New digital technologies (smarts) are the enabling tools in these transformations. Building smart cities requires leadership from mayors and city CEOs and collaboration between all three levels of government, private industry and the research and development community. Once that is in place smart cities should be developed together with the citizens and the local communities.

Paul Budde is the CEO of Paul Budde Consulting, which specialises in strategic planning of government and business innovation and transformation around the digital, sharing and interconnected economy, resulting in the building of smart cities and smart communities. He advised the Minister for Broadband in Australia on strategy and policy developments of the original NBN. He has been an adviser in discussions on the national interest concept of smart infrastructure in the White House, the FCC, United Nations and governments of the Netherlands, Australia, Britain, Qatar, Ireland and New Zealand.

He is a director of the Global Smart City and Community Coalition (GSC3), an advisor to the Australian Smart Communities Association, founder of Smart Grid Australia and a founding board member of the Global Smart Grid Federation. In 2016 he organised the Dutch Australian Smart City Summit and in 2017 was awarded the prestigious Charles Todd Medal for services to the telecommunications industry.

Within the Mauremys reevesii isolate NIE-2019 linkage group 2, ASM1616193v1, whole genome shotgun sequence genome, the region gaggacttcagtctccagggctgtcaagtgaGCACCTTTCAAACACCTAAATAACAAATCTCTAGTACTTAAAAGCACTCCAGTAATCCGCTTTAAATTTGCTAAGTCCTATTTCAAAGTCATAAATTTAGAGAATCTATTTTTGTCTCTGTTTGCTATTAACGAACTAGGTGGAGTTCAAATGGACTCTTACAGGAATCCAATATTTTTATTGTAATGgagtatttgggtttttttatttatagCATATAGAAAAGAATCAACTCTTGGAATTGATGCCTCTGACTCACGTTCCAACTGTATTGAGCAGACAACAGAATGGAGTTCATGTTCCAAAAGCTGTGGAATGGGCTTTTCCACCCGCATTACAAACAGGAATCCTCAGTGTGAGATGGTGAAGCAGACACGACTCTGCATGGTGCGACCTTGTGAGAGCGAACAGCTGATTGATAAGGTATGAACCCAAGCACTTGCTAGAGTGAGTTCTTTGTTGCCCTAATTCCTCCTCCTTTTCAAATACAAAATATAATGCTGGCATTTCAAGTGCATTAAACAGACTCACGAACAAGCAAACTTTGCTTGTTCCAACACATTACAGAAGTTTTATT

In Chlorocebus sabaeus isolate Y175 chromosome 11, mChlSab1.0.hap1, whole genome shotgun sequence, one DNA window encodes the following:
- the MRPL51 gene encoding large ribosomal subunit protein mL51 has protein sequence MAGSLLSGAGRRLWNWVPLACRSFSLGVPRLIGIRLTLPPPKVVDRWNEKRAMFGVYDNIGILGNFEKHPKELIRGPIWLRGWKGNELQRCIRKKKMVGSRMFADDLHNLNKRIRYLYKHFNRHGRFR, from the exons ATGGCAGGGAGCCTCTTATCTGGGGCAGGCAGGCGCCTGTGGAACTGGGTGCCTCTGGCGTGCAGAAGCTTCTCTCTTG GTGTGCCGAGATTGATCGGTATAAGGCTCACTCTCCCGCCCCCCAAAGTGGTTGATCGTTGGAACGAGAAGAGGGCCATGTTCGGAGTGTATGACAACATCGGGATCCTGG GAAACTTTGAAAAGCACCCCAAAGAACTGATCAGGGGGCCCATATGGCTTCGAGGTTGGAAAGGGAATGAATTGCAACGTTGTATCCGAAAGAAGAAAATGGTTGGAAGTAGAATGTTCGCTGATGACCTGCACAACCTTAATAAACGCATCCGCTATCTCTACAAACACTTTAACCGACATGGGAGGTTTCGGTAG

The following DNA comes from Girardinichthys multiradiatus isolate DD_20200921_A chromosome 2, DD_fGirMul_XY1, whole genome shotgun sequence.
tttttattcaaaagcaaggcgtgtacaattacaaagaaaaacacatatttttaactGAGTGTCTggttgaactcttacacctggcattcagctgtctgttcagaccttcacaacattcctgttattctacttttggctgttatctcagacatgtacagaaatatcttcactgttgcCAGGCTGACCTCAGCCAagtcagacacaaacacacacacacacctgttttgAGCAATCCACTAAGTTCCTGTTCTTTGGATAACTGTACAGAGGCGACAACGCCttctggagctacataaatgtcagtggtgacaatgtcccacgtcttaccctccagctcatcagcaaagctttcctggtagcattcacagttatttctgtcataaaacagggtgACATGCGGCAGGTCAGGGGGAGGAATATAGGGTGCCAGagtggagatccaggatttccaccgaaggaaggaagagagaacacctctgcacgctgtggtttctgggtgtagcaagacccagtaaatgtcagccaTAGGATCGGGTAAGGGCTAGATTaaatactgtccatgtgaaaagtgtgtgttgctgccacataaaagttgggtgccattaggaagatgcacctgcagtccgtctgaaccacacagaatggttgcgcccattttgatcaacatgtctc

Venue: History House, 133 Macquarie Street, Sydney
Time: 5.30 for 6 pm
Cost: includes light refreshments on arrival; RAHS and ASHET members $10, others $12
Bookings: phone RAHS on (02) 9247 8001, email history@rahs.org.au

Paul Budde

Paul Budde

Thursday 20 June 2019

The Apollo Moon Landings: From Challenge to Achievement – Talk by Kerrie Dougherty

In 1961, President Kennedy set the United States’ space agency, NASA, the challenge of “landing a man on the Moon and returning him safely to the Earth” by 1970. This was a daring task to give an agency barely three years old; one that had, at the time, only flown a single astronaut on a suborbital mission. To meet this challenge, NASA initiated the Apollo lunar program. In this presentation, space historian Kerrie Dougherty will look at how NASA took the Apollo program from concept to reality in less than a decade, solving engineering, technical and scientific issues to win the greatest prize of the Space Race against the USSR, a successful landing on the Moon with the Apollo 11 mission.

Kerrie Dougherty is an independent space historian, author and freelance curator. Formerly Curator of Space Technology at the Powerhouse Museum, with over 30 years’ museum experience, Kerrie is also a lecturer in Space Humanities studies for the International Space University. A Member of the International Academy of Astronautics, she also serves on their History of Astronautics Committee. She is the author of “Australia in Space”, a comprehensive history of Australian space activities (published 2017) and the winner of the 2015 Sacknoff Prize for Space History.

Venue: History House, 133 Macquarie Street, Sydney
Time: 5.30 for 6 pm
Cost: includes light refreshments on arrival; RAHS and ASHET members $10, others $12
Bookings: phone RAHS on (02) 9247 8001, email history@rahs.org.au

the design evolution of the Lunar Module

The design evolution of the Lunar Module